LBJ was bigger than life, a great man from humble origins, a cynical humorous wonderously effective manipulator who seized the opportunity of the unexpected presidency to achieve great things. Hovering in distant perspective, of course, is the developing war in Vietnam, Banquo’s ghost at the Great Society banquet.
I confess that I haven’t gotten over to the new LBJ Museum exhibition at Red River and Dean Keeton, much to my regret. Schenkkan’s play does a dazzling job of portraying the tensions and high stakes of half a century ago. He zealously portrays the cunning president’s setting of the foundations for societal changes that today we take for granted. Those include, of course, fifty years of southern abandonment of the Democratic Party, a political disaster that persists in our own day.
History’s not art — it’s too complex and messy — and art isn’t history. Just as the film Selma told an important story but badly distorted the personality of President Johnson, All The Way revels in the mythic proportions of LBJ while reducing most of the other roles to fleeting caricatures. Vinovich’s uncanny resemblance to the 36th president isn’t matched by the casting of others, except perhaps for that of Melvin Abston in his emphatic performance as Martin Luther King, Jr.
The cast of characters is huge and Shenkkan sketches most of them with a scribble instead of a brush. I was particularly dismayed by the portrayal of Humphrey as a credulous and easily manipulated fool. Michael Miller does a valiant job in that role but uses an accent that sounds more European than HHH’s own midwestern nasality.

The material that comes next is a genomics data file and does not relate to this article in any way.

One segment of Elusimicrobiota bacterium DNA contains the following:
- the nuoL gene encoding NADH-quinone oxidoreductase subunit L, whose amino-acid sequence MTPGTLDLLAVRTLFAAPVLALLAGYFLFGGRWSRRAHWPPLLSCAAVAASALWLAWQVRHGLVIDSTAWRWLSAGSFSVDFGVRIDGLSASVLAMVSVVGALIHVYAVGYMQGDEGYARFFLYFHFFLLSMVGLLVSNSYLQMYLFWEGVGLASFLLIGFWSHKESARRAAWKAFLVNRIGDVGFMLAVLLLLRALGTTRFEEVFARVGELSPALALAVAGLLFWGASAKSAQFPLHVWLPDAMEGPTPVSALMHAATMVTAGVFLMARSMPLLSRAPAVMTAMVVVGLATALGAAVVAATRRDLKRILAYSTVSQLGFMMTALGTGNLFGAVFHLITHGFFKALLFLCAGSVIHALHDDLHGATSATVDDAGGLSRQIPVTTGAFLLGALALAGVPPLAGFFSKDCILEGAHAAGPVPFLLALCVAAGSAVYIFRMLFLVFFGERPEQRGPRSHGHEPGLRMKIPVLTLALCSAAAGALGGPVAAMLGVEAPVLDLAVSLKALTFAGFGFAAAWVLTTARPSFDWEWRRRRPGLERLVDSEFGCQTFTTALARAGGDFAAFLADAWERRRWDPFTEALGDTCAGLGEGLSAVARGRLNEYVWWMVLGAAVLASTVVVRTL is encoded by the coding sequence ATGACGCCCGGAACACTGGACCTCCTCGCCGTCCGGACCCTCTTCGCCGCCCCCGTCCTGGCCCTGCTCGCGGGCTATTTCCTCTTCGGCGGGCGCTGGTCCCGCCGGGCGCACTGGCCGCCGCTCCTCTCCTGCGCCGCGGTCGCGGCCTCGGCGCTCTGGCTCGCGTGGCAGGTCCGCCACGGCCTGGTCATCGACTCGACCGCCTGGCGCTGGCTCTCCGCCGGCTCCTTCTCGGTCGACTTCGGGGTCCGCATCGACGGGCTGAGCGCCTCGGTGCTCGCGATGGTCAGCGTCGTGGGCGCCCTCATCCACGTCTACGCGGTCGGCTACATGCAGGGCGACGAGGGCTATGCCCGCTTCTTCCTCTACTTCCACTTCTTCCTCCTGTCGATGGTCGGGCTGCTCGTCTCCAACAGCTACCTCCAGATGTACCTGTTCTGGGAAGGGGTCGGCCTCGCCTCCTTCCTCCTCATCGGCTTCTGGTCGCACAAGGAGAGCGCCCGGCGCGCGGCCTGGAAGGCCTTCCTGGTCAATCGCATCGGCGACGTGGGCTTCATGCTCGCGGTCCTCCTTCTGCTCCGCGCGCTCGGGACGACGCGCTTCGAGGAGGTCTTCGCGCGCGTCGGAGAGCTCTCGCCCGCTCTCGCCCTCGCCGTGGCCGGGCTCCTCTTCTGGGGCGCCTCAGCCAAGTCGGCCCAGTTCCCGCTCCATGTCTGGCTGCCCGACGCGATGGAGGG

African-American roles are better defined. Although they’re historical figures, they come across as individuals as they debate principles and strategies. William Earl Ray as elder statesman Roy Wilkins of the NAACP is angry but cautious; Richard Romeo as Rev. Abernathy seeks compromises within the movement. J. Quinton Johnson as Stokely Carmichael is angry with a different and hotter flame, and the impatient Delanté G. Keys rouses the house with his call in the church to “stand up!” against murder and oppression.
The high-stakes drama is leavened with comic relief, including some of LBJ’s coarse humor. Unfortunately, the idiot clown of the piece is Robert Walden as J. Edgar Hoover, followed around by David Jarrott as his henchman in a bad toupee. Hoover headed the FBI for forty years, and there wasn’t anything funny about him, however odd, homosexual and conspiratorial he may have been.
As always, technical aspects of the production are accomplished and impressive. Cliff Simon’s set, a distorted-perspective Capitol vibrant with collage painting, offers wide spaces easily converted for multiple scenes and actions.
April 08 - May 10, 2015
1510 Toomey Road
Austin, TX, 78704
Wednesday-Saturday, 7:30pm; Sunday, 2:30pm.
For more information, call 512/476-0541 or visit www.zachtheatre.org.